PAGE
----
In the used market, what 20" folders would you look for that might best meet these criteria? Where would you look for used folding bikes for sale in the states? What dahon models would best meet my criteria (new)- how about the downtube bikes (new)?-

Would the downtube bikes fit a 6'5" rider? be comfortable for touring? would you suggest the FS (full suspension model or normal model?)

Thank you very much for any advice!
Greg
purvisgs is offline   Reply With Quote
Old 12-03-05, 03:57 AM   #2
yangmusa
Senior Member
 
Join Date: Aug 2005
Location: San Francisco, California
Bikes: Brompton H6, Schwinn Mirada, Cruzbike Sofrider. Used to own: ICE B1, 2 F-frame Moultons, Koga Myata Elevation 2000 mtb, Challenge Hurricane, Riese & Mueller Birdy Silver, Actionbent Tidalwave 3
Posts: 534
Mentioned: 0 Post(s)
Tagged: 0 Thread(s)
Quoted: 0 Post(s)
Quote:
Originally Posted by purvisgs
Anyways, I am trying to find a bike that meets these criteria:
*lightweight
*quickly folds to a size that would easily fit in a car (for bike-hitching)
*possible to use as a "touring" bike (relativley efficient on-road)
*comforatble for a tall (6ft 5 in) rider.
These things are all doable!


Quote:
Originally Posted by purvisgs
I am primarily drawn to 20" wheel models, and my budget is in the < $500 range. I am attracted to bikes like the airnimal, bike fridays (but they don't fold quickly), and some of dahon's top end bikes, but my budget has directed me more towards the used bike market (craigslist, ebay, ?any other suggestions?)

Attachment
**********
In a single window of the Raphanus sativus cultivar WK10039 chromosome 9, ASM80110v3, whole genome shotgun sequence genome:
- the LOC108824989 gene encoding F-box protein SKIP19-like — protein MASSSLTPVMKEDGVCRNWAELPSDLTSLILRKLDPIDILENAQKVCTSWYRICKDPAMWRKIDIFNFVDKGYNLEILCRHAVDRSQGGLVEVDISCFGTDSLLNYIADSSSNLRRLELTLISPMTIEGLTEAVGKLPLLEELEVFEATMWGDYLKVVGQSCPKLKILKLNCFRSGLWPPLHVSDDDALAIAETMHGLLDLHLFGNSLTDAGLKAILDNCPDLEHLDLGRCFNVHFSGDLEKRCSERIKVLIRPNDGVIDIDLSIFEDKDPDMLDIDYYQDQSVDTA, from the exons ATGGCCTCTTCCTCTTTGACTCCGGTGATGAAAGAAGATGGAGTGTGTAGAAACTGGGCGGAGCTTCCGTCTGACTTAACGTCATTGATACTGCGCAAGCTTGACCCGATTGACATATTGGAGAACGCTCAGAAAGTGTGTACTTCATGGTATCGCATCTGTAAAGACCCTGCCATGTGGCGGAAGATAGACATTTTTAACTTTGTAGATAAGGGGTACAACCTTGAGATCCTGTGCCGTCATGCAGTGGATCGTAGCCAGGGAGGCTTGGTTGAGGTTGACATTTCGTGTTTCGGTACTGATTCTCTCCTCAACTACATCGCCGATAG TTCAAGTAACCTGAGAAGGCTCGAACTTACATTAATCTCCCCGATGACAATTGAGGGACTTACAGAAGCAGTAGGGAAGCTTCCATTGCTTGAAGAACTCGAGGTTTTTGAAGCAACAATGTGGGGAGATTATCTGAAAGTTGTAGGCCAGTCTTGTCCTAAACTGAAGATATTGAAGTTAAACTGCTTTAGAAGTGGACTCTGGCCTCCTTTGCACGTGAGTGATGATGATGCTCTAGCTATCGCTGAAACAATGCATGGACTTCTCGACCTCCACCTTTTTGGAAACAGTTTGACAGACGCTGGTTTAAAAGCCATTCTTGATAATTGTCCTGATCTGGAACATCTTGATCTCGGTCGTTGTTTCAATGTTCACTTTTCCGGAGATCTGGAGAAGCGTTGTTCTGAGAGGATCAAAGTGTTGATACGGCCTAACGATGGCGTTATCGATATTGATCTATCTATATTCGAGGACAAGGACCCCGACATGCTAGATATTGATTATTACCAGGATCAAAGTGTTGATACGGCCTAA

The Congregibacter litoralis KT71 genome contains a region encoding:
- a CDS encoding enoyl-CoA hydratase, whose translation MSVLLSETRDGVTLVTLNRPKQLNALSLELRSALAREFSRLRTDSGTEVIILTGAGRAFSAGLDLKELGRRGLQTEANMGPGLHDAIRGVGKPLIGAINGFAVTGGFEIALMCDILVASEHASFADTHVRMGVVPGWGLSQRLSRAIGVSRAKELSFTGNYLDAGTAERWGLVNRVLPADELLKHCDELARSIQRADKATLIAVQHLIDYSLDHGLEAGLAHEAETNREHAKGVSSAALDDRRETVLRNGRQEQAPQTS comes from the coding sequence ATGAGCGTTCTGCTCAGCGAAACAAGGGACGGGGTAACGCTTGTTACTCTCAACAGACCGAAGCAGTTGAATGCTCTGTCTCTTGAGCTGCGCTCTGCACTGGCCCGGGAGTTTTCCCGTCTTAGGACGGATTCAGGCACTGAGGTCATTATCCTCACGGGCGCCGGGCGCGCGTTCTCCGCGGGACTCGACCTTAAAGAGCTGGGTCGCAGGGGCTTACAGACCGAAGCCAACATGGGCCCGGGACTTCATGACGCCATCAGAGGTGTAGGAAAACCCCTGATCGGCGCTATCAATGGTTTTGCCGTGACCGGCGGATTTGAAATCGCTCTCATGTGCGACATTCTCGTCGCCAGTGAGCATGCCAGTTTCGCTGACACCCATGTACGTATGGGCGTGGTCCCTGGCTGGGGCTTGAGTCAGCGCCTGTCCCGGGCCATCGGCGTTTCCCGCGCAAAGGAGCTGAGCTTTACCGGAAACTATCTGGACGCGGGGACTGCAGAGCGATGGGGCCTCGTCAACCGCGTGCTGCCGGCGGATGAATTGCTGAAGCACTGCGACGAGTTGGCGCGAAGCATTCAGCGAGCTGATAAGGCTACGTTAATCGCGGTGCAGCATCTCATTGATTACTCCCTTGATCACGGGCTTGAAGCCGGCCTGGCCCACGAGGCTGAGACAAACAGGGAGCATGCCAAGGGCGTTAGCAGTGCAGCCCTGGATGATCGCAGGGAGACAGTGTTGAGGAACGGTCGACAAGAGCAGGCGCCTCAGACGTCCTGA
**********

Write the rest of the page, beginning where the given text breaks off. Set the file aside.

I think your problem is going to be the budget... Very little that will be light, high quality, have touring gearing & fit your size at that price.

I agree the Airnimal, Bike Friday and Dahon Tour would be very good choices though. Maybe also consider the Xootr Swift - new it's $679, so a lot cheaper than the others. Low gear of 31" might be too high for touring though. I look occasionally at the Bike Friday used bike selection, but it's extremely rare for any bikes to go for under $1000...


Quote:
Originally Posted by purvisgs
In the used market, what 20" folders would you look for that might best meet these criteria? Where would you look for used folding bikes for sale in the states? What dahon models would best meet my criteria (new)- how about the downtube bikes (new)?-
Dahon Tour probably. Might find a 2003-2004 model at that price. The Xootr Swift may be too new for there to be any second hand.


Quote:
Originally Posted by purvisgs
Would the downtube bikes fit a 6'5" rider? be comfortable for touring? would you suggest the FS (full suspension model or normal model?)
No, sadly. I'm 6'4" and after several emails with owners on the forum here and the designer (downtube, on the forum) the main problem is the seatpost. As standard it's 500 mm, apparently impossible to find anything longer. If you could make your own seatpost, then the rest of the bike (stem etc.) can be easily modified.
yangmusa is offline   Reply With Quote
Old 12-03-05, 02:56 PM   #3
af895
Senior Member
 
af895's Avatar
 
Join Date: May 2005
Location: Montreal, Canada
Bikes: 2003 KHS F20-Westwood folding & enough parts to make several more bikes...
Posts: 853
Mentioned: 0 Post(s)
Tagged: 0 Thread(s)
Quoted: 0 Post(s)
Howdy Greg!

This advice comes from my own shopping experience for a folder in the spring and subsequent reading and experience online and in meat-space. I love folders.